Tied Up & Wet
Earlier today, I found myself saying the sentence, “I never want to be peed on again, but at least that’s how I found out that I like to be tied up.” And the film crew laughed. This is not my typical day. But it does, in many ways, reflect my core beliefs about sexuality, so let’s rewind a bit.
My business-partner and soul-sister, The Mamasutra, and I are at a conference in Long Beach, with an enormous number of sex-positive instigators that we know and love. We are swimming in thoughts and ideas about how to create a world in which humans can embrace their authentic sexuality – as defined by themselves and no one else – in a way that is fulfilling, happy, healthy and safe. She and I are being interviewed for a fun film project in which people discuss their own journey of sexual discovery. In the halls around us are a stellar collection of people from every corner of the sexiverse – kinksters, sex-workers, academics, pundits. You name it.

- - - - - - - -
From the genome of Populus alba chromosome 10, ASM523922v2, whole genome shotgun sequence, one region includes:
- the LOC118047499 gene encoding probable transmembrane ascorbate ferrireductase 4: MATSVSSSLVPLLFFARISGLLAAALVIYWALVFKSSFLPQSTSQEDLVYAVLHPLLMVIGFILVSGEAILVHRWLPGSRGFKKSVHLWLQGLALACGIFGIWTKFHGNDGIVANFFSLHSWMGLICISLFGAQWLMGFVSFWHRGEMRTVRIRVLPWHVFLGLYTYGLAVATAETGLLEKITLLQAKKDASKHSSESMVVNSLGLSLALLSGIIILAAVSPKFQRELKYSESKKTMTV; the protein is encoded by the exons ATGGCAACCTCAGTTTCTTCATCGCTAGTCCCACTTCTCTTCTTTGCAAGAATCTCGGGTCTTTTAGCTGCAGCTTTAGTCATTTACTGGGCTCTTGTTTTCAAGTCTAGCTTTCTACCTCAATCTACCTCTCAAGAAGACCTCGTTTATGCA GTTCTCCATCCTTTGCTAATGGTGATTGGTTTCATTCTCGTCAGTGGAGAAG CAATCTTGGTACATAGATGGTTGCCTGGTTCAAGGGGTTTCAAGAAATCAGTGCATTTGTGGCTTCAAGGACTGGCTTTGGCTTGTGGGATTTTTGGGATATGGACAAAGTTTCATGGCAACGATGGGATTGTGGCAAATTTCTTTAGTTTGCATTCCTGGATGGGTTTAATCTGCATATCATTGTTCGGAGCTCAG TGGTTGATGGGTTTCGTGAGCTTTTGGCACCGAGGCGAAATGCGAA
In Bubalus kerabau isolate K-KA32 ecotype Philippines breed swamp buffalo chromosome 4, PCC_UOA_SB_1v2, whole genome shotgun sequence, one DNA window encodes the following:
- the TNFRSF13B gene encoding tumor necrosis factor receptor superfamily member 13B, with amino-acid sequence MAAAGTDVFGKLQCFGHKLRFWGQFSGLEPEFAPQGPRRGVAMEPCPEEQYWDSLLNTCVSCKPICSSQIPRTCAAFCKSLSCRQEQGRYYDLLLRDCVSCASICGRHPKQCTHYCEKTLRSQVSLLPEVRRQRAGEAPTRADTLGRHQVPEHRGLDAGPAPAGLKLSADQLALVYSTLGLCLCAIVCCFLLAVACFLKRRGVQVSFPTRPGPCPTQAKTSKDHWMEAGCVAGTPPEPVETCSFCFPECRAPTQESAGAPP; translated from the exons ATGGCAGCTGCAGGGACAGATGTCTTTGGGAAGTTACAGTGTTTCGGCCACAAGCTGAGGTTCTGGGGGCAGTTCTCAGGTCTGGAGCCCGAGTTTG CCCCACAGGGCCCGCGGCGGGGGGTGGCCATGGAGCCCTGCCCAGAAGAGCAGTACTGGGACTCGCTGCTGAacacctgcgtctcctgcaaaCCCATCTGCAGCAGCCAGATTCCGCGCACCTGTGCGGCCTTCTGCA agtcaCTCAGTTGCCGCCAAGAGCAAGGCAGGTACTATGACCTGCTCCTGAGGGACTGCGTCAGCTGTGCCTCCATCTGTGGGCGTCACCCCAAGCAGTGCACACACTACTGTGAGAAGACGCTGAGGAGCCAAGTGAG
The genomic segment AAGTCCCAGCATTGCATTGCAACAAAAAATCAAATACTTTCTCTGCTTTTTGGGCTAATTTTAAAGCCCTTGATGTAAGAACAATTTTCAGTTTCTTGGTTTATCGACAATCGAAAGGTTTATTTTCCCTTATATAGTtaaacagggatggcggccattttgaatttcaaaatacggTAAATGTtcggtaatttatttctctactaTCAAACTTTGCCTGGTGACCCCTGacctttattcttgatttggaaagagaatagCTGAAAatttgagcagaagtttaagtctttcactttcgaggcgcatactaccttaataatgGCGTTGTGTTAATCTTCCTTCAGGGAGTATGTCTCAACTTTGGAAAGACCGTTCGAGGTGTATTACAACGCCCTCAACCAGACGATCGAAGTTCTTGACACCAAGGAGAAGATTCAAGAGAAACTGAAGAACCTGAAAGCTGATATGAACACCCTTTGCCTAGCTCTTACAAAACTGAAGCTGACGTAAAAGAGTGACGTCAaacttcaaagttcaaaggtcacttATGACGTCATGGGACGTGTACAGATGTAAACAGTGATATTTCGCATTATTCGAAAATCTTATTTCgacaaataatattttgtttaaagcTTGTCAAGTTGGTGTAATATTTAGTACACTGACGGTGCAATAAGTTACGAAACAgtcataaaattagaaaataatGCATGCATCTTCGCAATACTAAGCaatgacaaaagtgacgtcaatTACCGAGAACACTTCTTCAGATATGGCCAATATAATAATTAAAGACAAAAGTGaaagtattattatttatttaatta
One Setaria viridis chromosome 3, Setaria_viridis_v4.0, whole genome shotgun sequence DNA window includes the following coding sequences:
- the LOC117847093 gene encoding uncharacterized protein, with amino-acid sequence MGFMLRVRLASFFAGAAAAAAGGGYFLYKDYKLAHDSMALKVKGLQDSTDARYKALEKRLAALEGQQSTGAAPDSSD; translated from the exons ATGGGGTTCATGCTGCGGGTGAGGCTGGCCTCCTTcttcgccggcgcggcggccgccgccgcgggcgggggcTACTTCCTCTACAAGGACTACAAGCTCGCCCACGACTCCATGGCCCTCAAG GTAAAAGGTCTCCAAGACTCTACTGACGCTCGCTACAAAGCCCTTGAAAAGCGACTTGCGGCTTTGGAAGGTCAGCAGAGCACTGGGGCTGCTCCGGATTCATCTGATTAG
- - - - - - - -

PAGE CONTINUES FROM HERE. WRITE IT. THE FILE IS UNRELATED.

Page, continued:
I am relatively certain that I am the most “vanilla” person here. (A term that I loathed until a friend pointed out that you can always add sprinkles to vanilla.) And that, in and of itself, is so me. I am endlessly drawn to not only the unknown, but to the puzzle of bridging the unknown. You see, core to my universal beliefs is that people often demonize that which is “other.” That the “otherization” of people is what allows bigotry, shame, fear and violence. So my sunny little self seeks opportunities to be open and honest about our sexual variations, in the hopes of obscuring “otherness” in a world of “sameness.” Not in a homogenized way, at all, but an understanding that we are all humans, and deserve the same love, respect, fulfillment, opportunity and freedom. The things that make us similar are far more important than the things that make us different. (Though fewer in number and far less interesting.)
Which is why I’m here. And why I’m talking so openly about my own process of discovering my sexuality. A process that took a roughly 15 year hiatus after getting married and having a kid.